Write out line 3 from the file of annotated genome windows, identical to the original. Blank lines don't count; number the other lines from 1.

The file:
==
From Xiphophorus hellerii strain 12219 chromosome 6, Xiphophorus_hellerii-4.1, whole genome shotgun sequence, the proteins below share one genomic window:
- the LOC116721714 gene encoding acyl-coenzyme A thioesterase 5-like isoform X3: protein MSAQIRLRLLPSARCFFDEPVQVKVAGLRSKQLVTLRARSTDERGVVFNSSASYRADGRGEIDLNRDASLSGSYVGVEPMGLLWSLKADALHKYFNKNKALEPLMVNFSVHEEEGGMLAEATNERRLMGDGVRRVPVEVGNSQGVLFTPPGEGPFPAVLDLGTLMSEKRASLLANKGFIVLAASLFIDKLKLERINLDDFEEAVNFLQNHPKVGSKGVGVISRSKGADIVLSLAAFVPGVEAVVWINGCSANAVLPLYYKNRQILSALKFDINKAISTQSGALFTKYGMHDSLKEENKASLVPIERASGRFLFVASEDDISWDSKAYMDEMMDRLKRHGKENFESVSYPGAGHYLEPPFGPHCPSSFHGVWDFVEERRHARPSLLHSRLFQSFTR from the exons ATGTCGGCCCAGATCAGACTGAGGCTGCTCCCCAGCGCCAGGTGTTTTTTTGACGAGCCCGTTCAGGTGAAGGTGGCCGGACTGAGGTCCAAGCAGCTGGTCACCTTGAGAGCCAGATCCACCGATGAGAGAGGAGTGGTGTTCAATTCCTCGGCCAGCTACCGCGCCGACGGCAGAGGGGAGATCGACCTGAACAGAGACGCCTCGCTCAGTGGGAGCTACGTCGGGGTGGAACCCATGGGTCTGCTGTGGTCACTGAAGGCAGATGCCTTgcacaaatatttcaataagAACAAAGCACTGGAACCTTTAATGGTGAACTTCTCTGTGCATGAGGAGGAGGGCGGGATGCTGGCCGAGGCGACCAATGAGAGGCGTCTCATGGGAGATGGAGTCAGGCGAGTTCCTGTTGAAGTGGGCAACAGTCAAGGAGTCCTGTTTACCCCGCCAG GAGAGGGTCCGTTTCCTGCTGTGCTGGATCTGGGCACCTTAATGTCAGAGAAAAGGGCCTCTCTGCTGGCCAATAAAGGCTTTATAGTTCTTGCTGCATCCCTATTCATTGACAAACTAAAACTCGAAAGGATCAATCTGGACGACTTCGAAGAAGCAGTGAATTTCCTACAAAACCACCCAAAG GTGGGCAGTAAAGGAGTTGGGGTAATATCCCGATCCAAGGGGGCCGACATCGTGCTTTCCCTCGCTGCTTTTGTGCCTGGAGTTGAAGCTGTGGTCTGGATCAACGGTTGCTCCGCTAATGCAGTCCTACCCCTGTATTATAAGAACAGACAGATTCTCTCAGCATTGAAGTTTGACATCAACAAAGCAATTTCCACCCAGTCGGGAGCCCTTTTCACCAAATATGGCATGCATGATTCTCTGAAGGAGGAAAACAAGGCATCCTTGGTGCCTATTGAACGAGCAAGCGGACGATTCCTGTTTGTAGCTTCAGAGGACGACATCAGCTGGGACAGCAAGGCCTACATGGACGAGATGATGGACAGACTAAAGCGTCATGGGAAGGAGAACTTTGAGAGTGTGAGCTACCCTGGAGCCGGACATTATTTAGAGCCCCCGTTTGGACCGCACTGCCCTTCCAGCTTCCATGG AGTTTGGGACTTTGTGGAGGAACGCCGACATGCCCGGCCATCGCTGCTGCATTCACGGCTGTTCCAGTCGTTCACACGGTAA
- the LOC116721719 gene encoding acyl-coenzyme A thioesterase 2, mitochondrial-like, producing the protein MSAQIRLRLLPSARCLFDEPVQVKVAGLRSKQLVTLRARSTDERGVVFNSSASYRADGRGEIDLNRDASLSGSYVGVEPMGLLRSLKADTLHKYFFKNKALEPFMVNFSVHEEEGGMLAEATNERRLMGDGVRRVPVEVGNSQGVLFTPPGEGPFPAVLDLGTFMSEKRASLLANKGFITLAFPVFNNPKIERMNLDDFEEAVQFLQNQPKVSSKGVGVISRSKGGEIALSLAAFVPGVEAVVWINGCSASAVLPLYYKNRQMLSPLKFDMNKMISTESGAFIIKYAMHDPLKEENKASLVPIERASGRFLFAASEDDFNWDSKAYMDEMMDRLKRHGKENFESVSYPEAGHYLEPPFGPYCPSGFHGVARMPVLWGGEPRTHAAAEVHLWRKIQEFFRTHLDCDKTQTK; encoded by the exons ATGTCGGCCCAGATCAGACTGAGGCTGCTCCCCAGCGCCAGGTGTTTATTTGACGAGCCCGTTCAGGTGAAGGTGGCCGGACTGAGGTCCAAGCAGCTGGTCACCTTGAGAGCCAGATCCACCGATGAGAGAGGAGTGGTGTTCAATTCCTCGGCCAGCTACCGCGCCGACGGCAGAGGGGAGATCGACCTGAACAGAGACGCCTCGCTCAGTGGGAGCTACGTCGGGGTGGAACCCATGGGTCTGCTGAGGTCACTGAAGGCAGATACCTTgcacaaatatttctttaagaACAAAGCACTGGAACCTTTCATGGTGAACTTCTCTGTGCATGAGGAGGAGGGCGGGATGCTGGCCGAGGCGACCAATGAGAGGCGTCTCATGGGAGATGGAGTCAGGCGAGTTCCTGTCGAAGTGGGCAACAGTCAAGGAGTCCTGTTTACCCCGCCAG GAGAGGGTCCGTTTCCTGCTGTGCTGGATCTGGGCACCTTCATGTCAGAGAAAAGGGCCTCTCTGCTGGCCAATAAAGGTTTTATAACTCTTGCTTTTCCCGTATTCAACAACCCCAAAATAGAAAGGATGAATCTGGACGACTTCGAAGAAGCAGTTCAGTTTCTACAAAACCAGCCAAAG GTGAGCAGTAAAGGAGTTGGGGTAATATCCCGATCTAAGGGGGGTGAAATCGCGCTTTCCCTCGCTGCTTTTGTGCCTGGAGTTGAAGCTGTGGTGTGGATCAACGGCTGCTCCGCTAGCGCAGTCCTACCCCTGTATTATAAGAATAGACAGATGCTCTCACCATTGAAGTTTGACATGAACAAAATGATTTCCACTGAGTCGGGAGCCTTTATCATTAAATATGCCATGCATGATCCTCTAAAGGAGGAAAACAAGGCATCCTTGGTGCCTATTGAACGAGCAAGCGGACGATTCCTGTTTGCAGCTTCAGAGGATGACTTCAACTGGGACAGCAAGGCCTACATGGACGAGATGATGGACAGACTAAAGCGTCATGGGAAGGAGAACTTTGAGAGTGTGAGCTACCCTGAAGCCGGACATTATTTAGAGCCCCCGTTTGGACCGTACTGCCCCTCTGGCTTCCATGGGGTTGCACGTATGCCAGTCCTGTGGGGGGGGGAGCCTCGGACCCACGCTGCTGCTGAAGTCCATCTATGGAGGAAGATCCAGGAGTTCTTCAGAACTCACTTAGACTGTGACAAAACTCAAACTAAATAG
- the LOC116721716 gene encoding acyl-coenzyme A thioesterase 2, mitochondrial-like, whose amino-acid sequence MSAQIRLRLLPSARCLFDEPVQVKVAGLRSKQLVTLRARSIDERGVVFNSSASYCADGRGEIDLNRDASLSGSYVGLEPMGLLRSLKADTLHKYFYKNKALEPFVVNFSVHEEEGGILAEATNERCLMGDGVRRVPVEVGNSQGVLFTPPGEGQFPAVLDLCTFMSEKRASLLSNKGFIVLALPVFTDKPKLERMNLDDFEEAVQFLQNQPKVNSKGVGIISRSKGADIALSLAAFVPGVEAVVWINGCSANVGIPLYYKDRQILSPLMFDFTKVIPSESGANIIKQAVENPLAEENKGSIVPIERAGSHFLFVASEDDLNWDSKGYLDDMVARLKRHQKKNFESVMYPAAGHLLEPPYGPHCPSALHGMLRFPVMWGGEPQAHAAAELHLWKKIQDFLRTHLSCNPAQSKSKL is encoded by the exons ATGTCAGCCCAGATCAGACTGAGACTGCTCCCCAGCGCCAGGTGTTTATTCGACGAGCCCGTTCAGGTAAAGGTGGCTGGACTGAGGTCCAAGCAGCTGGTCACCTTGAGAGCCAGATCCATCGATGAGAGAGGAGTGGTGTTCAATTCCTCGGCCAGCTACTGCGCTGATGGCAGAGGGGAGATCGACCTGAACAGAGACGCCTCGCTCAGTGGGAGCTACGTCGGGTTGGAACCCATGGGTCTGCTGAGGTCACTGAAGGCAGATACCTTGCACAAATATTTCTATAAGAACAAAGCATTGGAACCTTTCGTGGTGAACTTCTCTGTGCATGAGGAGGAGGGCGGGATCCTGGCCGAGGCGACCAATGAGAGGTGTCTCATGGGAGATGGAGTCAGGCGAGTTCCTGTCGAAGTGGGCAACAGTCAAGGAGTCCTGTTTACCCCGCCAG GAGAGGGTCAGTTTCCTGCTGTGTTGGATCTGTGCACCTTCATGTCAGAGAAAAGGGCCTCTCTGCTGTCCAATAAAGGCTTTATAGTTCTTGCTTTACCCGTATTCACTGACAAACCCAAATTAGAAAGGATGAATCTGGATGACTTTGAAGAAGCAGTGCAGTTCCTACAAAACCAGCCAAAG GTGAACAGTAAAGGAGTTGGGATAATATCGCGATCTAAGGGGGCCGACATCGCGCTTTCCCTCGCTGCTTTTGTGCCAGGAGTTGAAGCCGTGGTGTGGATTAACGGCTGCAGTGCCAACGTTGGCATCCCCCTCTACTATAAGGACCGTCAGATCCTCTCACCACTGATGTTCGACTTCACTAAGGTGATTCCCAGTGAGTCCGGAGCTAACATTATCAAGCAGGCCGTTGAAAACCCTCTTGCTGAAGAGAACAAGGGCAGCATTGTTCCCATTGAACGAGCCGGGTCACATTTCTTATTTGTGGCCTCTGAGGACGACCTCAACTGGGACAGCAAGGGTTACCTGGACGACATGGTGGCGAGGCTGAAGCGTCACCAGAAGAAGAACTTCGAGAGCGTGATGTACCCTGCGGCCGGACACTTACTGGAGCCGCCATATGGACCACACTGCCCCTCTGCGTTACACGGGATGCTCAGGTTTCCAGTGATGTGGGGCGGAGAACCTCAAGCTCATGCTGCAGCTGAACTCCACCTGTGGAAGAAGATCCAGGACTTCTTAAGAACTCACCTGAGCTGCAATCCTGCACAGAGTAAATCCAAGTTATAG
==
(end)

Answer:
- the LOC116721719 gene encoding acyl-coenzyme A thioesterase 2, mitochondrial-like, producing the protein MSAQIRLRLLPSARCLFDEPVQVKVAGLRSKQLVTLRARSTDERGVVFNSSASYRADGRGEIDLNRDASLSGSYVGVEPMGLLRSLKADTLHKYFFKNKALEPFMVNFSVHEEEGGMLAEATNERRLMGDGVRRVPVEVGNSQGVLFTPPGEGPFPAVLDLGTFMSEKRASLLANKGFITLAFPVFNNPKIERMNLDDFEEAVQFLQNQPKVSSKGVGVISRSKGGEIALSLAAFVPGVEAVVWINGCSASAVLPLYYKNRQMLSPLKFDMNKMISTESGAFIIKYAMHDPLKEENKASLVPIERASGRFLFAASEDDFNWDSKAYMDEMMDRLKRHGKENFESVSYPEAGHYLEPPFGPYCPSGFHGVARMPVLWGGEPRTHAAAEVHLWRKIQEFFRTHLDCDKTQTK; encoded by the exons ATGTCGGCCCAGATCAGACTGAGGCTGCTCCCCAGCGCCAGGTGTTTATTTGACGAGCCCGTTCAGGTGAAGGTGGCCGGACTGAGGTCCAAGCAGCTGGTCACCTTGAGAGCCAGATCCACCGATGAGAGAGGAGTGGTGTTCAATTCCTCGGCCAGCTACCGCGCCGACGGCAGAGGGGAGATCGACCTGAACAGAGACGCCTCGCTCAGTGGGAGCTACGTCGGGGTGGAACCCATGGGTCTGCTGAGGTCACTGAAGGCAGATACCTTgcacaaatatttctttaagaACAAAGCACTGGAACCTTTCATGGTGAACTTCTCTGTGCATGAGGAGGAGGGCGGGATGCTGGCCGAGGCGACCAATGAGAGGCGTCTCATGGGAGATGGAGTCAGGCGAGTTCCTGTCGAAGTGGGCAACAGTCAAGGAGTCCTGTTTACCCCGCCAG GAGAGGGTCCGTTTCCTGCTGTGCTGGATCTGGGCACCTTCATGTCAGAGAAAAGGGCCTCTCTGCTGGCCAATAAAGGTTTTATAACTCTTGCTTTTCCCGTATTCAACAACCCCAAAATAGAAAGGATGAATCTGGACGACTTCGAAGAAGCAGTTCAGTTTCTACAAAACCAGCCAAAG GTGAGCAGTAAAGGAGTTGGGGTAATATCCCGATCTAAGGGGGGTGAAATCGCGCTTTCCCTCGCTGCTTTTGTGCCTGGAGTTGAAGCTGTGGTGTGGATCAACGGCTGCTCCGCTAGCGCAGTCCTACCCCTGTATTATAAGAATAGACAGATGCTCTCACCATTGAAGTTTGACATGAACAAAATGATTTCCACTGAGTCGGGAGCCTTTATCATTAAATATGCCATGCATGATCCTCTAAAGGAGGAAAACAAGGCATCCTTGGTGCCTATTGAACGAGCAAGCGGACGATTCCTGTTTGCAGCTTCAGAGGATGACTTCAACTGGGACAGCAAGGCCTACATGGACGAGATGATGGACAGACTAAAGCGTCATGGGAAGGAGAACTTTGAGAGTGTGAGCTACCCTGAAGCCGGACATTATTTAGAGCCCCCGTTTGGACCGTACTGCCCCTCTGGCTTCCATGGGGTTGCACGTATGCCAGTCCTGTGGGGGGGGGAGCCTCGGACCCACGCTGCTGCTGAAGTCCATCTATGGAGGAAGATCCAGGAGTTCTTCAGAACTCACTTAGACTGTGACAAAACTCAAACTAAATAG